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Erdogan wants to withdraw Biden's genocide declaration

Erdogan wants to withdraw Biden’s genocide declaration

Turkish President Recep Tayyip Erdogan urged his American colleague, Joe Biden, to withdraw the classification of the mass killing of Armenians as genocide more than 100 years ago. Erdogan said on Monday that this “slip” Biden sour relations. The United States should also “take a look in the mirror.” Erdogan added that he expects to be able to turn a new page with Biden at the NATO summit in June.

Erdogan criticized Biden for “painful events” during World War I more than a century ago. They had no legal and historical basis and would mourn the Turkish people.

Erdogan accused the United States of giving in to pressure from Armenian and anti-Turkish interest groups. But this does not change the “devastating” impact of the data on Turkish-American relations.

It was the first public reaction from the Turkish head of state since Biden’s statement on Saturday. Foreign Minister Mevlut Cavusoglu declared that the US decision is based on populism.

Biden announced in a notice distributed by the White House on the day of commemoration of the massacres on Saturday, that “the American people honor all Armenians who perished in the genocide that began 106 years ago today.” With his testimony, the Democratic politician kept his campaign promise. However, try to limit the damage. Biden emphasized that the announcement was not about blaming, but rather about preventing the events of the time from happening again. High-level representatives of the US government also affirmed the extent of Washington’s interest in a good partnership with Ankara.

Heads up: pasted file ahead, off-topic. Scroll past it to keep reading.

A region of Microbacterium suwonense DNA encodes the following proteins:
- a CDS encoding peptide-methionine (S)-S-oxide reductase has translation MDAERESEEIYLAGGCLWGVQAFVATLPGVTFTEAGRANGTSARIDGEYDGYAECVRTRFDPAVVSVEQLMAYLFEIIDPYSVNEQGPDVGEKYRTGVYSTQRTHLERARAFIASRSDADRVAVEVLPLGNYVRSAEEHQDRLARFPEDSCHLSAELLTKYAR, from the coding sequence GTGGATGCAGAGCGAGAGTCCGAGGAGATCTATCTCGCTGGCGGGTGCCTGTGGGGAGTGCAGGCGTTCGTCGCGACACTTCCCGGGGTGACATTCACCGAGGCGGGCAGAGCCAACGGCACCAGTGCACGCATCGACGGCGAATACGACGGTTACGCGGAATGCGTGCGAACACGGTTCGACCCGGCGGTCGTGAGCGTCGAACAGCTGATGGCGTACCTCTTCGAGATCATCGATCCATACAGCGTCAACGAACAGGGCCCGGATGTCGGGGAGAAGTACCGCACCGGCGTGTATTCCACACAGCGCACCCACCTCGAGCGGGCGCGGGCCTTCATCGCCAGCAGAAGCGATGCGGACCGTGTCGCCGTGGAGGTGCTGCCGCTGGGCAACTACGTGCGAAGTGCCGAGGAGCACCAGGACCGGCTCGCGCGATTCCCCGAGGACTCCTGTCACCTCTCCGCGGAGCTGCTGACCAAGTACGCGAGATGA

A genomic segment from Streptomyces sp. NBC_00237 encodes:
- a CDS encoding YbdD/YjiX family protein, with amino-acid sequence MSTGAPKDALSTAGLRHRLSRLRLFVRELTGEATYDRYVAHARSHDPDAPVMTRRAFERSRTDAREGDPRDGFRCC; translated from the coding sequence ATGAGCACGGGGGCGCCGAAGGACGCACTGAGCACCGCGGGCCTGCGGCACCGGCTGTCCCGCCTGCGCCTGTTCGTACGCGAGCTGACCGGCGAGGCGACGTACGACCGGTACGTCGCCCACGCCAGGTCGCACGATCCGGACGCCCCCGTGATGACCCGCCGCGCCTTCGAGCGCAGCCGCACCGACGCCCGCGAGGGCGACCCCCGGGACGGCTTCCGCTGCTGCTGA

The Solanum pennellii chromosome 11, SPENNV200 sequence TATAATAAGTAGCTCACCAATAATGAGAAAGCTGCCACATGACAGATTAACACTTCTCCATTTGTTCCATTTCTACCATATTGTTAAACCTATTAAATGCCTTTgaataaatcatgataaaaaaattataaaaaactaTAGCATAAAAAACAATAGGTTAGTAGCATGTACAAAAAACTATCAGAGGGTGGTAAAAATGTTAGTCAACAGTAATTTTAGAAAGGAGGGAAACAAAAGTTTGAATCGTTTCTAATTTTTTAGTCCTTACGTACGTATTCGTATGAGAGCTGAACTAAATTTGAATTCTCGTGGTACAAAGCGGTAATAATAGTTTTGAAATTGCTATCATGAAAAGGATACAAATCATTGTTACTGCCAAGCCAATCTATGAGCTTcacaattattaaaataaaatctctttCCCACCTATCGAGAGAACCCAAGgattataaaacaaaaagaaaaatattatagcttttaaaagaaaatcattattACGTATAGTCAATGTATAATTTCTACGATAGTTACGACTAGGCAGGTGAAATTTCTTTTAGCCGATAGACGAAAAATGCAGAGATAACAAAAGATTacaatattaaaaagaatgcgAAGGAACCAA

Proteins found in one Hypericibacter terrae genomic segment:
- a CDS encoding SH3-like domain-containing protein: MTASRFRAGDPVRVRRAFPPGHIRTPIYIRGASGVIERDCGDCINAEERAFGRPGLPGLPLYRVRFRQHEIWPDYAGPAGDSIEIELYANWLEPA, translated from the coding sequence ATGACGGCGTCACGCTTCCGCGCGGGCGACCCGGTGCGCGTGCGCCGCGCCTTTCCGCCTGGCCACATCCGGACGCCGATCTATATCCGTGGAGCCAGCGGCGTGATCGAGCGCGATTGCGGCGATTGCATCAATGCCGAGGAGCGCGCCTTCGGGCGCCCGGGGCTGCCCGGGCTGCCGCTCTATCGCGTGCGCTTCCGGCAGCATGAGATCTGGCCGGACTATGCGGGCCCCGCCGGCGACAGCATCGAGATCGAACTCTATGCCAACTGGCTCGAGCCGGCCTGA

Turkey, which emerged from the Ottoman Empire, admits that many Armenians were killed during the First World War. However, she rejects the fact that this was a systematic genocide for which the Empire government was responsible. In April 2015, the Vienna National Assembly officially classified the killing of 1.5 million Armenians as genocide, which put pressure on bilateral relations with Ankara. A year later, the Bundestag followed suit with a similar declaration.

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During World War I, the Ottoman Empire was an ally of Austria-Hungary and the German Empire, which looked the other way during the mass killing of Armenians. There were supporters of the genocide in the German army, because the Armenians were accused of being on the side of the common enemy of the war, Russia. This fought with Great Britain and France against the three “Central Powers”.